The quest for high-capactity firearms

    A common misconception is that the desire for high capacity firearms is a relatively new phenomenon. This is far from the truth. Since the at least the mid 1800s designers had been experimenting with many novel ideas in an attempt to increase magazine capacity, mostly with little success.

    Early next month, the Rock Island Auction Company will be auctioning off a collection of prototype arms which include some interesting “high-cap” guns.

    Jarre Double Action Harmonica Pistol

    The bullet chamber houses nine pinfire 38 cartridges. The action functions in both single and double action. There is lower trigger attached to the rear of the primary trigger which fits through a slot in the bottom of the trigger guard that when pulled back advances the chamber and cocks the hammer. To fire double action one simply uses the primary trigger in the traditional manner. Fitted

    Estimated Price: $9,0000 – $14,000

    French Guycot Chain Rifle

    Manufactured circa 1878, this unusual and rare rifle features a chain housed in the frame and stock which holds 80 rounds of centerfire cartridges. The “endless chain” has carrying cups that hold the rounds. Once loaded the rifle can be fired as fast as the trigger can be pulled. The belt is revolved until a chamber (or cup) faces the barrel. At the same time a long firing pin is retracted. An inner barrel is drawn back through the heavy outer barrel until it covers the bullet end of the cartridge. When the long drag on the trigger end, the final pressure releases the needle like firing pin, which drives through a small opening in the base of the cup detonating the cartridge primer. The rifle fires a lead conical bullet which is hollowed out to accommodate the powder

    Estimated Price: $6,500 – $9,500

    Extremely Rare Meigs Sliding Guard Action Repeating Carbine

    Patented by Captain Josiah Meigs in 1866, this carbine is fitted with a unique action which provided a level of firepower virtually unknown in the era, with a potential rate of fire of nearly 160 rounds per minute, as compared to the 200 rounds per minute of the Model 1861 Gatling Gun. Blade front and flip-up adjustable rear sights, with no visible makers marks. The buttstock of the arm consists of a buttplate and carved walnut cheekpiece fitted to the 50-round tube magazine, which contains a replaceable 5-track rotating frame with spacers for 10 rounds per track. These frames could be preloaded, cutting down reload times substantially. Mounted on a rail between a pair of mortised tracks is the trigger guard assembly, which has a checkered firing trigger and a smooth long release trigger, and is reciprocated back and forth to rotate the magazine frame and move the breechblock, which extends up out of the frame to eject spent cartridges, Full length forearm with raised decorative carving and cord wrap, leaf pattern raised carving on the cheekpiece and nickel finished brass buttplate.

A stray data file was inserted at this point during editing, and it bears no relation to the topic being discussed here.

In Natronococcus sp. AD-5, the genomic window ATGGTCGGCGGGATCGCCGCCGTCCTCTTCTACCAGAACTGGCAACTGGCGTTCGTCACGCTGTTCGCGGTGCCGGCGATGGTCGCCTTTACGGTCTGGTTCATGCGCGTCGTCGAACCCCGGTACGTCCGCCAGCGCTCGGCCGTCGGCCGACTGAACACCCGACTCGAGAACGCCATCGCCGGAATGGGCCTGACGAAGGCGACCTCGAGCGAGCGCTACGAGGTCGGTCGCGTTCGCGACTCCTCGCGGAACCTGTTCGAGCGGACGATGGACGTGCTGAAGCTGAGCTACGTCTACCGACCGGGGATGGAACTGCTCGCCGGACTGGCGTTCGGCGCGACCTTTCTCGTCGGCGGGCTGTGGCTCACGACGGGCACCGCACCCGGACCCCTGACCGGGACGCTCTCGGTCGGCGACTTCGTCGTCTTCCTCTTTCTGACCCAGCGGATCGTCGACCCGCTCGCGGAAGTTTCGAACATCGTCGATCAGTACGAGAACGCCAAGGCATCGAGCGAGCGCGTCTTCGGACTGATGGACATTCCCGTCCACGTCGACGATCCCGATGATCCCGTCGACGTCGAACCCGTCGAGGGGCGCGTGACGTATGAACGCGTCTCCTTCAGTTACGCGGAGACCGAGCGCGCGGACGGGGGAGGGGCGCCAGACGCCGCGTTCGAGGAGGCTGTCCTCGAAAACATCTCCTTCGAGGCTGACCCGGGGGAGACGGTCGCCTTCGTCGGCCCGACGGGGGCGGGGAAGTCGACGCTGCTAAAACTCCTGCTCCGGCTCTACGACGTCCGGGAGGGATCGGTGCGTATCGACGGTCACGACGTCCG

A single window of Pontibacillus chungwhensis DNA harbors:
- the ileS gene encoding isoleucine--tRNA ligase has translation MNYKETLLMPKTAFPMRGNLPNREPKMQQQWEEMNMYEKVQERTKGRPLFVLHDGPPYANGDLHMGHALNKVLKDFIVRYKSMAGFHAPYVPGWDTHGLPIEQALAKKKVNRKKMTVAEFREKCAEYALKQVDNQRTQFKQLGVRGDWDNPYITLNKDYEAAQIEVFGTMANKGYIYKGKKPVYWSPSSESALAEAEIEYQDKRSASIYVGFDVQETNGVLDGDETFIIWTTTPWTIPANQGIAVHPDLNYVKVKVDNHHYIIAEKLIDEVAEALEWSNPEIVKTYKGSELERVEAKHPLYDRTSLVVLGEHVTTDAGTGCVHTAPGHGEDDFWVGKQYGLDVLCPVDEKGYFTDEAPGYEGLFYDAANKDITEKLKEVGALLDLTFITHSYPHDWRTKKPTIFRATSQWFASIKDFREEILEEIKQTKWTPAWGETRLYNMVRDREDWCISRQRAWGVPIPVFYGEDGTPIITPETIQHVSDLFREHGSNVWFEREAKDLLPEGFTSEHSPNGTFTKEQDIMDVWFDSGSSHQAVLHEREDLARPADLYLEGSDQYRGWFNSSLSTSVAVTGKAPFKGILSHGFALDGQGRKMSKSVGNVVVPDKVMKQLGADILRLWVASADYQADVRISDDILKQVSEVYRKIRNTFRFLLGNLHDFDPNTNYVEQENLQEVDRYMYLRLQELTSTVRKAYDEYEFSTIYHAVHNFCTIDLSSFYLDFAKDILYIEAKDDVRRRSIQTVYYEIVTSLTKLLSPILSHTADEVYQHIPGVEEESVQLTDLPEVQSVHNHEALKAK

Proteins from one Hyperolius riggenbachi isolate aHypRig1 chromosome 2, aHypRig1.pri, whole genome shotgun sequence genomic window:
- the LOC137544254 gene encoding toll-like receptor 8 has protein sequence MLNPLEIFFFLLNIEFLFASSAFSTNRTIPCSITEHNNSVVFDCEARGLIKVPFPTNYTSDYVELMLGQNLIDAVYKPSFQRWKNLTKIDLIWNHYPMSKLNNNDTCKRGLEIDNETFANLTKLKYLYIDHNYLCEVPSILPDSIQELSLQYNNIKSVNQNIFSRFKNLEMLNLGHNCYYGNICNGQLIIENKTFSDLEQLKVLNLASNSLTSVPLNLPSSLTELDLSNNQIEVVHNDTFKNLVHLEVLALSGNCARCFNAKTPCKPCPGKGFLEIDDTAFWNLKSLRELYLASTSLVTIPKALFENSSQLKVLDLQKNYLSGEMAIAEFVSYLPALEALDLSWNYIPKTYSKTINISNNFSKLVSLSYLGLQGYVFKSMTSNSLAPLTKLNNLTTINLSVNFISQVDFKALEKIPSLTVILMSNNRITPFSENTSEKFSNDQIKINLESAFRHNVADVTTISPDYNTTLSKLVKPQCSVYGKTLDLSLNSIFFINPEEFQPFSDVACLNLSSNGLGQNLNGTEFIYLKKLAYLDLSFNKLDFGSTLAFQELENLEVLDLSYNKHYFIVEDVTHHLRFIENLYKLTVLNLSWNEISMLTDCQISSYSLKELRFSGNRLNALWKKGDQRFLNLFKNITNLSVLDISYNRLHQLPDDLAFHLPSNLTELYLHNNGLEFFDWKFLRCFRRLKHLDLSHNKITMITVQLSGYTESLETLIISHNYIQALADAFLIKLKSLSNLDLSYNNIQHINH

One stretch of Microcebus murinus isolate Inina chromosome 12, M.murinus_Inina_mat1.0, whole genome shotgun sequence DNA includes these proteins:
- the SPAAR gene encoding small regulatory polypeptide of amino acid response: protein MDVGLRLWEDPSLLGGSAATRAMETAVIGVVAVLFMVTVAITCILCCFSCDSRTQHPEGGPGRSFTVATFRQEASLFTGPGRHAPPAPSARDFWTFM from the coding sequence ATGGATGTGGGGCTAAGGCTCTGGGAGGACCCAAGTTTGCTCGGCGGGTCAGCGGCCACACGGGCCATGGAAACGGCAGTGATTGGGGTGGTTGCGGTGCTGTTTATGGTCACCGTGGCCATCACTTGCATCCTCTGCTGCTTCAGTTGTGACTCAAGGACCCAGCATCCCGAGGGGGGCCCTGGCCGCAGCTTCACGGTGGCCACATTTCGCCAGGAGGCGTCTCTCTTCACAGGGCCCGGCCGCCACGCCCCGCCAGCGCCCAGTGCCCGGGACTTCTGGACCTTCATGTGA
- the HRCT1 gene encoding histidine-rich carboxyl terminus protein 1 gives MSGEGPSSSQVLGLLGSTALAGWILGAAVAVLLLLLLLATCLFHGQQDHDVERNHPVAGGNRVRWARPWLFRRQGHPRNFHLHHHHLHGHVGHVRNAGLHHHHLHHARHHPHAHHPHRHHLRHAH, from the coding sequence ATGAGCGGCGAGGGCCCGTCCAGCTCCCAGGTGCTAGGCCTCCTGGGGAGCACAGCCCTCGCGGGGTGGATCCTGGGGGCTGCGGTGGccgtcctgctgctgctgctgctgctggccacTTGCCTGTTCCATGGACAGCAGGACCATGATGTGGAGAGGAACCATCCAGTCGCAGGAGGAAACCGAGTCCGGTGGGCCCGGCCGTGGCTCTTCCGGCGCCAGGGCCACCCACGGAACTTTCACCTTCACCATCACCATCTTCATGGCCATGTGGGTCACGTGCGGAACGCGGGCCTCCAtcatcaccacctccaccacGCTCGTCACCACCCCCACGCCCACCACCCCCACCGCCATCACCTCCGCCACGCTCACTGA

This design resembles the helical-feed magazine design used by the Calico guns and its clones that were designed over 100 years later!

    Calico M960. Photo from Wikipedia
    Steve Johnson

    I founded TFB in 2007 and over 10 years worked tirelessly, with the help of my team, to build it up into the largest gun blog online. I retired as Editor in Chief in 2017. During my decade at TFB I was fortunate to work with the most amazing talented writers and genuinely good people!